One Is the Loneliest Number

It seems as if the issue of loneliness is everywhere.

A few weeks ago I wrote a post about the “isolation epidemic“. In that post, I noted that in 2016, Surgeon General Vivek H. Murthy declared that isolation was the most common disease in the U.S. Social isolation and loneliness have been associated with major negative health effects in study after study, leading some researchers to consider long-term isolation to be just as bad for longevity as smoking cigarettes. There are also links to increased risk of cardiovascular disease, stroke, and Alzheimer’s.

In the Septmber issue of The Atlantic, Jean Twenge, author of the just released iGen: Why Today’s Super-Connected Kids Are Growing Up Less Rebellious, More Tolerant, Less Happy–and Completely Unprepared for Adulthood–and What That Means for the Rest of Us, notes that teens’ feelings of loneliness spiked in 2013 and have remained high since. Rates of teen depression and suicide have skyrocketed since 2011. Sleep deprivation among high school and college students has become a serious issue.College students are sleep deprived.

Twenge notes that it’s not an exaggeration to describe iGen as being on the brink of the worst mental-health crisis in decades, and believes much of this deterioration can be traced to their phones, and more specifically to their use of social media. The portrait of iGen teens emerging from her research data is one of a lonely, dislocated generation.

Then there was the story from this past Spring when Wanda Mills, 91 year old California woman, left the following note on the door of Marleen Brooks, her neighbor:

Would you consider to become my friend. I’m 90 years old- live alone. All my friends have passed away. I’m so lonesome and scared. Please I pray for someone.

The next day, Brooks and a friend brought cupcakes to Mills. She also took a picture of the letter and posted it on Facebook, urging people to make sure to check on their neighbors  and inviting them to send letters to Mills, and opened a post office box for her.

Then she had an idea: Why not invite people to write to more people than just Mills? In late April, she started a Facebook group called Pen Pals for Seniors, offering to match participants with older people who want to correspond by mail. In a little more than a month, around 6,000 people had responded — far more than she had older people for them to write to. Pen Pals for Seniors strives to combat social isolation and loneliness within senior communities by enabling and assisting others to connect with the elderly and be a crucial part of improving their quality of life.

And then today I was reading an article about writing and the loneliness of creative work. Rachel Carson, author of the classic book Silent Spring, observed when accepting one of her many awards:

Writing is a lonely occupation at best. Of course there are stimulating and even happy associations with friends and colleagues, but during the actual work of creation the writer cuts himself off from all others and confronts his subject alone. He*moves into a realm where he has never been before — perhaps where no one has ever been. It is a lonely place, even a little frightening.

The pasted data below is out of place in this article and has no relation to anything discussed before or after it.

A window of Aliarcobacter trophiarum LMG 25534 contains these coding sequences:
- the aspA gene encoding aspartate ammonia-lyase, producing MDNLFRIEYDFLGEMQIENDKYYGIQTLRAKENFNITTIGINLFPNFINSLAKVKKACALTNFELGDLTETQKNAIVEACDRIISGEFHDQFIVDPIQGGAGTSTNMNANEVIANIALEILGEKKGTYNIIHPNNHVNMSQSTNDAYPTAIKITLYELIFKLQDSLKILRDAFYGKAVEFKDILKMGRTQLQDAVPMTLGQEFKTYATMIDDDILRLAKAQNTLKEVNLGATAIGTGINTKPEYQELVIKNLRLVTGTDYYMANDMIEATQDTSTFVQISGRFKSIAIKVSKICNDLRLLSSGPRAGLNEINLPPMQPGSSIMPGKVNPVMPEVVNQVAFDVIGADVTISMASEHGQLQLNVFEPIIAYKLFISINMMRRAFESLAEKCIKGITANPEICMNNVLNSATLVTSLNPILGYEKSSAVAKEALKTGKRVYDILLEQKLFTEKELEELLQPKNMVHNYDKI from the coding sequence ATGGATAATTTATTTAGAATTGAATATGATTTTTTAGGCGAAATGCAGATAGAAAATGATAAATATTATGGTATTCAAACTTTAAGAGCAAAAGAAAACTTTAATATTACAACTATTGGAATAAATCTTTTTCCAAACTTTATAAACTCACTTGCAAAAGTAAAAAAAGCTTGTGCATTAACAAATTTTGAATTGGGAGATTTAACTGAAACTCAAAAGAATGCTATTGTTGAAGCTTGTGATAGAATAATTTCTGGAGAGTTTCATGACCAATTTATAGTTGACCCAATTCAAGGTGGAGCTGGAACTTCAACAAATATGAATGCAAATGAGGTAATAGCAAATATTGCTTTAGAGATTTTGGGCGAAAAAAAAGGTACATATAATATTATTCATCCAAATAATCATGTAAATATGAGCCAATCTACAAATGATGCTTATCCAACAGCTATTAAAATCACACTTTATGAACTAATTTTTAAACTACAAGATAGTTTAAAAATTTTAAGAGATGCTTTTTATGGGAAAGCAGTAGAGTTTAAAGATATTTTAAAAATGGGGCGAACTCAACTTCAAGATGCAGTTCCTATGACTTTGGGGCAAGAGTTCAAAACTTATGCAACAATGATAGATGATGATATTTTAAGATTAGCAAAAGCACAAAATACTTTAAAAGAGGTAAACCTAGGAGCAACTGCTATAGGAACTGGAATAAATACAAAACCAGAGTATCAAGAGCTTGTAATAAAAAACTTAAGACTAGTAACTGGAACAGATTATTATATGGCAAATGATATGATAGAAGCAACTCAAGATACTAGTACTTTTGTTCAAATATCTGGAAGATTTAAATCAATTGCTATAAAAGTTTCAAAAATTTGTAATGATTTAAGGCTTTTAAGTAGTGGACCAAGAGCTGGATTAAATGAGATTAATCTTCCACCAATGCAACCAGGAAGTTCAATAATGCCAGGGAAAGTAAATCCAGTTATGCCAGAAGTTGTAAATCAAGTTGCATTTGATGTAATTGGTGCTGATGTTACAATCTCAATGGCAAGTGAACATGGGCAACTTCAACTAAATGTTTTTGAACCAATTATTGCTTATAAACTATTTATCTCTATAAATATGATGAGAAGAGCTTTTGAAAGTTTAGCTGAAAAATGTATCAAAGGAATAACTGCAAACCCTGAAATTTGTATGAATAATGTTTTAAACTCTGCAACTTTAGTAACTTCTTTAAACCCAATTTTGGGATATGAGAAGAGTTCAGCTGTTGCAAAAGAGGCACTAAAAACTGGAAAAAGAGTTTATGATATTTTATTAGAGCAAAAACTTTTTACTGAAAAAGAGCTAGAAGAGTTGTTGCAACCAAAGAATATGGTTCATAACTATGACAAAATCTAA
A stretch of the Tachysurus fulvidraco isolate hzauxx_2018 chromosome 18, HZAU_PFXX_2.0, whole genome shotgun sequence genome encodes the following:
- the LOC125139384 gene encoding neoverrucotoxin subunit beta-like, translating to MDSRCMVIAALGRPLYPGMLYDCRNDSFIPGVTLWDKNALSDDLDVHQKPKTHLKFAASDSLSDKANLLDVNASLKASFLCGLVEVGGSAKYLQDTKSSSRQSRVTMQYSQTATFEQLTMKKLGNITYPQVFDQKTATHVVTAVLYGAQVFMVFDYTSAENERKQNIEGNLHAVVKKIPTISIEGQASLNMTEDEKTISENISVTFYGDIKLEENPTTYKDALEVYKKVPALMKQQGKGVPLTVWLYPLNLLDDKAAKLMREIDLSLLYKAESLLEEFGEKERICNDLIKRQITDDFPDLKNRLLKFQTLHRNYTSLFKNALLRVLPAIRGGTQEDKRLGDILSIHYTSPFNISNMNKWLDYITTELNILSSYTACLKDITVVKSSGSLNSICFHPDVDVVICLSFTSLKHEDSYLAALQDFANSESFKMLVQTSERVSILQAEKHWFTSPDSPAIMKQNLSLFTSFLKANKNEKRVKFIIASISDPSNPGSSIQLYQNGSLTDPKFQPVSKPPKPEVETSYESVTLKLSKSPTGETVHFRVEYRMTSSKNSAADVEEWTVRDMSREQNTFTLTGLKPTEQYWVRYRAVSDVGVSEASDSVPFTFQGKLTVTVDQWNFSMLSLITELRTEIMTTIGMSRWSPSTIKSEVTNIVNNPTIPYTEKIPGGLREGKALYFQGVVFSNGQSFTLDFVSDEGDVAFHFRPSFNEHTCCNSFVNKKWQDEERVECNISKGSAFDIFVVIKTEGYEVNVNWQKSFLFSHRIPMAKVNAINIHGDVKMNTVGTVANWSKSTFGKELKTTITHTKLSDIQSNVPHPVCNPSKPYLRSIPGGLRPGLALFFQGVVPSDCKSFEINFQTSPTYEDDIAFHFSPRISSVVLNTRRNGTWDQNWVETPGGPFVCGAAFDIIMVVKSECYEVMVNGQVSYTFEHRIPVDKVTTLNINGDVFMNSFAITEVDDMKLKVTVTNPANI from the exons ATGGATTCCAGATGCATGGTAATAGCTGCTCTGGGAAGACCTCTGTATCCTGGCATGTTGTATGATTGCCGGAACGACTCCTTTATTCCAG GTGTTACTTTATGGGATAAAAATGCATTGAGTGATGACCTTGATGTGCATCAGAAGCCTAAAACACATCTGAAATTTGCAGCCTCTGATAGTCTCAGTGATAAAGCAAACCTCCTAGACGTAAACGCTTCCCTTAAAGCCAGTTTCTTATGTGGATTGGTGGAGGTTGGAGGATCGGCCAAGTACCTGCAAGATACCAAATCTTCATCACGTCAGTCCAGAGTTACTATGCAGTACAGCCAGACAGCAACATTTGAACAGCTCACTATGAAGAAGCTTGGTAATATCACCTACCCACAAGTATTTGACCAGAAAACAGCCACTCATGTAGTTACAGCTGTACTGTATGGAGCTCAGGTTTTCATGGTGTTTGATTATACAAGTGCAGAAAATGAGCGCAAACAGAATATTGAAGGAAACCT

And in a letter of correspondence with a young woman she wrote:

You are wise enough to understand that being “a little lonely” is not a bad thing. A writer’s occupation is one of the loneliest in the world, even if the loneliness is only an inner solitude and isolation, for that he must have at times if he is to be truly creative. And so I believe only the person who knows and is not afraid of loneliness should aspire to be a writer. But there are also rewards that are rich and peculiarly satisfying.

And finally, in another recent post, Can You Live a “Balanced” Life and Still Achieve Greatness?, I opened with the following quote from a friend from 40 years ago:

“If you look at all of the really successful artists, they’re all loners. To get to where they are, they had to sacrifice everything, and they just practice all day, every day.”

While the last two stories are of a different kind of loneliness, a self-imposed one as part of the creative process, the effects may be the same as those experienced by the elderly, teens, and others without strong social connections.

So what to do?

Well the letter writing campaign started by Marleen Brooks is a great idea; perhaps connecting the iGen and the elderly in such a campaign would be a win-win.

Cohousing, as noted in my blog post about the Isolation Epidemic, and explained in more detail in Grace Kim’s TED talk, is another possible solution.

And more education on proper use of smartphones and social media and the potential for harm from such technologies, couldn’t hurt.

Three Dog Night may have been right when they sang “One Is the Loneliest Number”, but having 5,000 Facebook friends or living in a crowded neighborhood doesn’t guard against loneliest either.



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